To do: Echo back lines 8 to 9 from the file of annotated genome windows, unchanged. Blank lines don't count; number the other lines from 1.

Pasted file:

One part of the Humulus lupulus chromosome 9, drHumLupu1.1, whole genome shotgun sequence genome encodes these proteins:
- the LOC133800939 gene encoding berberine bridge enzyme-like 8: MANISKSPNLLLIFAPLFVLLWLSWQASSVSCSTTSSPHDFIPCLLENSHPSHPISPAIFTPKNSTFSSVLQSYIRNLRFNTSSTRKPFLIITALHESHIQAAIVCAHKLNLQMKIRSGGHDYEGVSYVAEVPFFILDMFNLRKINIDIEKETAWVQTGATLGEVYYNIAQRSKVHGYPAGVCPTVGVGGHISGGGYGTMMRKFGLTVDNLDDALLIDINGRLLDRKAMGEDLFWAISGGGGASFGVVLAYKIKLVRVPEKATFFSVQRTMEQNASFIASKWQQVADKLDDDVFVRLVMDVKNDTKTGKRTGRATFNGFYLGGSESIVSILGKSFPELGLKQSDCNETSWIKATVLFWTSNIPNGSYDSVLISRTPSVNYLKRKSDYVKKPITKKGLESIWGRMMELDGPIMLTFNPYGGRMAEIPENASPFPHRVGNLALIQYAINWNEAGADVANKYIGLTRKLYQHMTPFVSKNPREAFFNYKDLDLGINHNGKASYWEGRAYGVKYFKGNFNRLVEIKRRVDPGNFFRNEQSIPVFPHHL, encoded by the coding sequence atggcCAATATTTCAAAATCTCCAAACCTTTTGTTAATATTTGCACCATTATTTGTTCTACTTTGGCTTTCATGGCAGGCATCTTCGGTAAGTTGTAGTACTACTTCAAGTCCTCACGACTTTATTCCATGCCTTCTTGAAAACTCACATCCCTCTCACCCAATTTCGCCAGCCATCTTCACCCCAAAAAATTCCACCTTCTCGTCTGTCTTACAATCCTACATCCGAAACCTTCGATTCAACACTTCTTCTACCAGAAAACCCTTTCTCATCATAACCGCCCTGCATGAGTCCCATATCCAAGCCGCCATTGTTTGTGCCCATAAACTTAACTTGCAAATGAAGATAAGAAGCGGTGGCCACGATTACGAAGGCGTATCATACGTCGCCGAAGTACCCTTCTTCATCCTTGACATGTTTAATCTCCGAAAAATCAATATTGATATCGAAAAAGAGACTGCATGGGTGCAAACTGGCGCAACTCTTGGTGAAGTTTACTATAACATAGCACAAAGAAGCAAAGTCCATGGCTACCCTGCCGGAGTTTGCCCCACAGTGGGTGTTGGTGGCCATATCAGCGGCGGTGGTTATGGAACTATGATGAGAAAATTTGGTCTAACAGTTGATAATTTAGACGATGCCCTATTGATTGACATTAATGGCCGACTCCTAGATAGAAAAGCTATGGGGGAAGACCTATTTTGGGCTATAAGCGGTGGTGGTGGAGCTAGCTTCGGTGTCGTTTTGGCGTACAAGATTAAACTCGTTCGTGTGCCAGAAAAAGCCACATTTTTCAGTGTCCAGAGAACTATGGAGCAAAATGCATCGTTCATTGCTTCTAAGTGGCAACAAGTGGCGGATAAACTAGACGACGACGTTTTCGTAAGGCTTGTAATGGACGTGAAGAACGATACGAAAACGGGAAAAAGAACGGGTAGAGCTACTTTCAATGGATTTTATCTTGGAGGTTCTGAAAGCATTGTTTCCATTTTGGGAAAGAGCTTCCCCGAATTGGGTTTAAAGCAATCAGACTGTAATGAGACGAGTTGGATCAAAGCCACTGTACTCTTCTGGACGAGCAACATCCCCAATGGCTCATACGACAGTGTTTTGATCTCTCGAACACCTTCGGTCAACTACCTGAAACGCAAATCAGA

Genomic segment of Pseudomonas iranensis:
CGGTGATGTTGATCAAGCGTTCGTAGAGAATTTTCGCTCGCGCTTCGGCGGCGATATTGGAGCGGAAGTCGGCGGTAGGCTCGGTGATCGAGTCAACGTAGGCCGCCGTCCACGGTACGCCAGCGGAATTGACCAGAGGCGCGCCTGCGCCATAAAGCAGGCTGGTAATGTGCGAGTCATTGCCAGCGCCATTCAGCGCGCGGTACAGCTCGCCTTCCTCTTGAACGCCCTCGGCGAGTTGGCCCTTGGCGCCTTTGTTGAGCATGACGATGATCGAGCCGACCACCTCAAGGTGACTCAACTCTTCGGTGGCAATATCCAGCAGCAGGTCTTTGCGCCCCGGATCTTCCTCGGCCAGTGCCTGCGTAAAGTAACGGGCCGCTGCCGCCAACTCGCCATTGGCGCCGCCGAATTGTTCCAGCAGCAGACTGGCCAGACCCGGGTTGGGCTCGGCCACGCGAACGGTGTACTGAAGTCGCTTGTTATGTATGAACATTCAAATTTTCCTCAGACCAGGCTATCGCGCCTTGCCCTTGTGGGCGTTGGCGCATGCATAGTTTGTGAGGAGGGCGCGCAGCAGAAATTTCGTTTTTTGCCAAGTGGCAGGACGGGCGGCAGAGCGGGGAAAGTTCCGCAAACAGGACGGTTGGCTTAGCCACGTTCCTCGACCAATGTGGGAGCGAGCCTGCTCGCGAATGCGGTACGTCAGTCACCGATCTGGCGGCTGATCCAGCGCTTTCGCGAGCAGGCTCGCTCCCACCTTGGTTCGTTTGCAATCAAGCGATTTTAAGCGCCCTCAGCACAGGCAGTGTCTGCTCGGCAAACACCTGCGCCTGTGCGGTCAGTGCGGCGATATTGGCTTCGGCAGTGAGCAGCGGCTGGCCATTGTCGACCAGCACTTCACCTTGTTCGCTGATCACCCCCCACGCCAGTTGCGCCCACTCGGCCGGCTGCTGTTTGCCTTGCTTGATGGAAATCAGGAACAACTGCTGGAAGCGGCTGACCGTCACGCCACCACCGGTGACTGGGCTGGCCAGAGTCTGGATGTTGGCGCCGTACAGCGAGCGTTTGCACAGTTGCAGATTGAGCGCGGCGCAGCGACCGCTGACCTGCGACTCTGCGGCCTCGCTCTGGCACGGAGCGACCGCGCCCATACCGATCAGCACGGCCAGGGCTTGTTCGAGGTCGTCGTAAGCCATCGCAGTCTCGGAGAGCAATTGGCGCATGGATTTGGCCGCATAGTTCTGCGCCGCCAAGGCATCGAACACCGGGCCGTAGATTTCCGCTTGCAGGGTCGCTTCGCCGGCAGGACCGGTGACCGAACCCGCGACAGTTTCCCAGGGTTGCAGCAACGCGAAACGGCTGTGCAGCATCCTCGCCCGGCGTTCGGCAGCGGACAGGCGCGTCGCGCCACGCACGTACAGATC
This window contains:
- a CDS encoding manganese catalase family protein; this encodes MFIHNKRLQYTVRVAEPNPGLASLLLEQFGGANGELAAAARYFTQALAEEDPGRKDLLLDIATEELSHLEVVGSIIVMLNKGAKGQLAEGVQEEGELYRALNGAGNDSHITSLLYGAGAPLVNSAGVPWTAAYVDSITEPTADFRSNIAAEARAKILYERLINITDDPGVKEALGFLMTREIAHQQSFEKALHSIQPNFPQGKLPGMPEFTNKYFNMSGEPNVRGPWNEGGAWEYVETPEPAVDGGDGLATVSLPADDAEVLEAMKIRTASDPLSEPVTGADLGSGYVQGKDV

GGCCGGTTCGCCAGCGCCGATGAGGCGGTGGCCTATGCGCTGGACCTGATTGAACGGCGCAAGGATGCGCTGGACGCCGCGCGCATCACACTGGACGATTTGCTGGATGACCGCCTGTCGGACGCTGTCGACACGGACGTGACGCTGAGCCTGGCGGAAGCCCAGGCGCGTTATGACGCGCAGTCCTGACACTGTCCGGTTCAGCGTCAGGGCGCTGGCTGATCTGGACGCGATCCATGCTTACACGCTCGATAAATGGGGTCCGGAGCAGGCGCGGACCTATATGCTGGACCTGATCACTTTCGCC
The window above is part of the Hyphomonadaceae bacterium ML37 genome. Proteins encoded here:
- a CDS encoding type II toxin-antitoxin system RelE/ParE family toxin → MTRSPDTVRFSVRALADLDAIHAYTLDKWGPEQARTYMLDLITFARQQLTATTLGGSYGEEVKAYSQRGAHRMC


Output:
The window above is part of the Hyphomonadaceae bacterium ML37 genome. Proteins encoded here:
- a CDS encoding type II toxin-antitoxin system RelE/ParE family toxin → MTRSPDTVRFSVRALADLDAIHAYTLDKWGPEQARTYMLDLITFARQQLTATTLGGSYGEEVKAYSQRGAHRMC